|The theological virtues: Faith, Charity, Hope|
13th Sunday in Ordinary Time, Matthew 22:34-40
You shall love the Lord, your God, with all your heart, with all your soul, and with all your mind. This is the greatest and the first commandment. The second is like it: You shall love your neighbor as yourself.
“Which is the greatest commandment?” Such is the question of the scholar who put our Savior to the test. However, though this man was acting in behalf of the Pharisees, it is clear from the Scriptures, that he in fact had a deep desire to know Christ Jesus and to become his follower. The goodness of the man is more clear in Mark’s Gospel where our Lord commends and encourages him saying, You are not far from the kingdom of God (Mark 12:34).
The love of God and the love of neighbor is the hinge of the whole moral life. In the final analysis, it is love (i.e. supernatural charity) which determines our eternal reward – to die with charity is to die in the state of grace and attain to heaven, to die without charity is to die in mortal sin and to be condemned to the everlasting punishments of hell.
What then is the nature of this supernatural charity which fulfills the Law and the Prophets? Further, how does the love of neighbor relate to the love of God?
Charity as a theological virtue
Love is not an emotion, neither is it a feeling. Love is not a thought or an idea. Love is not even, in the first place, an action. Rather, love – we mean charity – is a thing, a virtue. Love (charity) is, to be precise, a theological virtue – which means that it comes from God as a free gift, and that it leads us back to God.
Love, first and foremost, is a theological virtue in the soul (specifically, in the will) which unites man to God. Love is a reality, a thing, a res (in Latin) – love is a “habit”, in the philosophical sense of that word: Love is a thing in me, in my soul (in my will), which allows me to do some action, namely it allows me to unite my will to the divine will.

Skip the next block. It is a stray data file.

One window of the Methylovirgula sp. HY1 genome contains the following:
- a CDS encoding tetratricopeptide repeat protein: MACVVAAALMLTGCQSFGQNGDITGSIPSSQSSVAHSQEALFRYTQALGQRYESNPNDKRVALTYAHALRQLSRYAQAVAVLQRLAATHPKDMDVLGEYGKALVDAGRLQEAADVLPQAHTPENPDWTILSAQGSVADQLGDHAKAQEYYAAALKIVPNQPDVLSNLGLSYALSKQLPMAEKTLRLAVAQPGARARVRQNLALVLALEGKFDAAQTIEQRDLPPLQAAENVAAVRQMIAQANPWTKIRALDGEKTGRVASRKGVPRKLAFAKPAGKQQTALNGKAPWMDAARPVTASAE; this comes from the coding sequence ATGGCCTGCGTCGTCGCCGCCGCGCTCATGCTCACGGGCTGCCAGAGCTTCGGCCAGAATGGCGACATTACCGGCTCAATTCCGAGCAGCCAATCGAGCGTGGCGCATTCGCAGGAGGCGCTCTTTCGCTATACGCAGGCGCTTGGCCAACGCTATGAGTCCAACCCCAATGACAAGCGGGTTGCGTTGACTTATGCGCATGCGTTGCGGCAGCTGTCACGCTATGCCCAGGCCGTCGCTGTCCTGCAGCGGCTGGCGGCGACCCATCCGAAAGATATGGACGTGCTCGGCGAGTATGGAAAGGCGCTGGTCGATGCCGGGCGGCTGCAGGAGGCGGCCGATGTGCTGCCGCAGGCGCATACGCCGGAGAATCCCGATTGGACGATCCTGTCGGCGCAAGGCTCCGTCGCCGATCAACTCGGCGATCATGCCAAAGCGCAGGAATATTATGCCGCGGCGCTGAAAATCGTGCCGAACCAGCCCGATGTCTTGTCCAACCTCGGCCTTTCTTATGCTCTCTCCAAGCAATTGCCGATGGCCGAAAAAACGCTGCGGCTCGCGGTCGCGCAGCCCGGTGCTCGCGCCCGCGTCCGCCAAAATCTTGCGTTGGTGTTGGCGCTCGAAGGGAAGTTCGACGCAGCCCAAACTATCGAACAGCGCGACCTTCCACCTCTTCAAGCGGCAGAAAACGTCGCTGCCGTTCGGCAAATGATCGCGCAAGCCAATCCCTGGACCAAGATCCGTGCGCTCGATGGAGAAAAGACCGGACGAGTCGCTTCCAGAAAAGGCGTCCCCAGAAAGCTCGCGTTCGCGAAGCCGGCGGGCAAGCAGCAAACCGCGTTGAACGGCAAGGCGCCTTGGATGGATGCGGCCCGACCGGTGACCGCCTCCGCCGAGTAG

There is only one virtue of charity
From the theological virtue of charity, which is given by God and which makes man to be good and just, flow particular acts of love. Though the theological virtue of charity is one, it is one simple virtue and power in the soul; yet the actions which flow from this virtue are manifold.
From this one virtue of charity flow many acts of love, love for God and love for neighbor. Still, in the first place, the virtue is one: there is only one theological virtue of charity, and this single virtue gives man the ability to love both God and his neighbor.
Hence, if we ask, “Do I love my neighbor with the same love with which I love God?” – our answer should, in the first place, be “Yes!” Indeed, there is only one virtue of charity, and from it flow acts of love both for God and for our neighbor.
The greatest commandment is twofold
And now we see why it is that Jesus could answer the question – “What is the greatest commandment?” – by referring to not one but two commandments, “Love God and love your neighbor.” These two commandments are not really two, but are united as one: Since it is the same love (i.e. the same virtue of supernatural charity) which gives rise both to love of God and love of neighbor.
It is precisely because there is only one theological virtue of charity that St. John could tell us that whoever does not love his neighbor does not love God.
The “love of esteem” and “intensive love”
However, a difficulty arises: We know that love of God, if it is true love, will make us love God above all else – above ourselves, above our family, and above all created things. However, we then have difficulty in reconciling this truth with the daily demands of our life: Can one really expect a mother to love God more than her child? Is this really possible? Certainly, we must admit that most mothers do not feel as intensive a love for God as they do for their child.
To answer this question, we turn to the great Dominican theologian, Fr. Reginald Garrigou-Lagrange:
“Charity, even in its least degree, makes us love God more than ourselves and more than His gifts with an efficacious love of esteem, because God is infinitely better than we and than every created gift.
“Efficacious love of esteem is not always felt, for example, in aridity; and at the beginning it has not yet the intensity or spontaneity that it has in the perfect, and especially in the blessed. A good Christian mother feels her love for her child, whom she holds in her arms, more than her love for God, whom she does not see; yet, if she is truly Christian, she loves the Lord with an efficacious love of esteem more than her child.
“For this reason, theologians distinguish commonly between appreciative love (love of esteem) and intensive love, which is generally greater for loved ones whom we see than for those who are at a distance. But, with the progress of charity, the love of esteem for God becomes more intense and is known as zeal; in heaven its impetuosity will exceed that of all our strongest affections.” (from The Three Ages of the Interior Life)